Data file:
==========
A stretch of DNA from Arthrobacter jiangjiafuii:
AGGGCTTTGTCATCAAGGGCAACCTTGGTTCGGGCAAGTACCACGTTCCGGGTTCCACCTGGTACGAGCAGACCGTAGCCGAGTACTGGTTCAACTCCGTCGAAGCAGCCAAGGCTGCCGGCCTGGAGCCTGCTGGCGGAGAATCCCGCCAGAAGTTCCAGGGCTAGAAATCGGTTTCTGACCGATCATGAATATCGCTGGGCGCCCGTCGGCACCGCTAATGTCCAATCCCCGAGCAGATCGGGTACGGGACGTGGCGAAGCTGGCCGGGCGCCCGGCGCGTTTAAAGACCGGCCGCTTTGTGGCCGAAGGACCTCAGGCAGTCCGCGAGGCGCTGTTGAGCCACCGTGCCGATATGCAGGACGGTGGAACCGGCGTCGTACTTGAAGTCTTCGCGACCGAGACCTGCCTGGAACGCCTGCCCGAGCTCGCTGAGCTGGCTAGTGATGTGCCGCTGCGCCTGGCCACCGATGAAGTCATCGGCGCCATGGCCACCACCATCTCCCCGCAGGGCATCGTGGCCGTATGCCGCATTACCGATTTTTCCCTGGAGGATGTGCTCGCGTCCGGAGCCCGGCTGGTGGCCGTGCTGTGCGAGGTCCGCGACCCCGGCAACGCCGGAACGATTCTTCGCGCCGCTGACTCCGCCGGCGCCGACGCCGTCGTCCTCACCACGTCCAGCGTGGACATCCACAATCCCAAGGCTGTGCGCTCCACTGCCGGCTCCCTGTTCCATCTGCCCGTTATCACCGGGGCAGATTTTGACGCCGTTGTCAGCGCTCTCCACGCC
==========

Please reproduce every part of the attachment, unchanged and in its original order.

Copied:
A stretch of DNA from Arthrobacter jiangjiafuii:
AGGGCTTTGTCATCAAGGGCAACCTTGGTTCGGGCAAGTACCACGTTCCGGGTTCCACCTGGTACGAGCAGACCGTAGCCGAGTACTGGTTCAACTCCGTCGAAGCAGCCAAGGCTGCCGGCCTGGAGCCTGCTGGCGGAGAATCCCGCCAGAAGTTCCAGGGCTAGAAATCGGTTTCTGACCGATCATGAATATCGCTGGGCGCCCGTCGGCACCGCTAATGTCCAATCCCCGAGCAGATCGGGTACGGGACGTGGCGAAGCTGGCCGGGCGCCCGGCGCGTTTAAAGACCGGCCGCTTTGTGGCCGAAGGACCTCAGGCAGTCCGCGAGGCGCTGTTGAGCCACCGTGCCGATATGCAGGACGGTGGAACCGGCGTCGTACTTGAAGTCTTCGCGACCGAGACCTGCCTGGAACGCCTGCCCGAGCTCGCTGAGCTGGCTAGTGATGTGCCGCTGCGCCTGGCCACCGATGAAGTCATCGGCGCCATGGCCACCACCATCTCCCCGCAGGGCATCGTGGCCGTATGCCGCATTACCGATTTTTCCCTGGAGGATGTGCTCGCGTCCGGAGCCCGGCTGGTGGCCGTGCTGTGCGAGGTCCGCGACCCCGGCAACGCCGGAACGATTCTTCGCGCCGCTGACTCCGCCGGCGCCGACGCCGTCGTCCTCACCACGTCCAGCGTGGACATCCACAATCCCAAGGCTGTGCGCTCCACTGCCGGCTCCCTGTTCCATCTGCCCGTTATCACCGGGGCAGATTTTGACGCCGTTGTCAGCGCTCTCCACGCC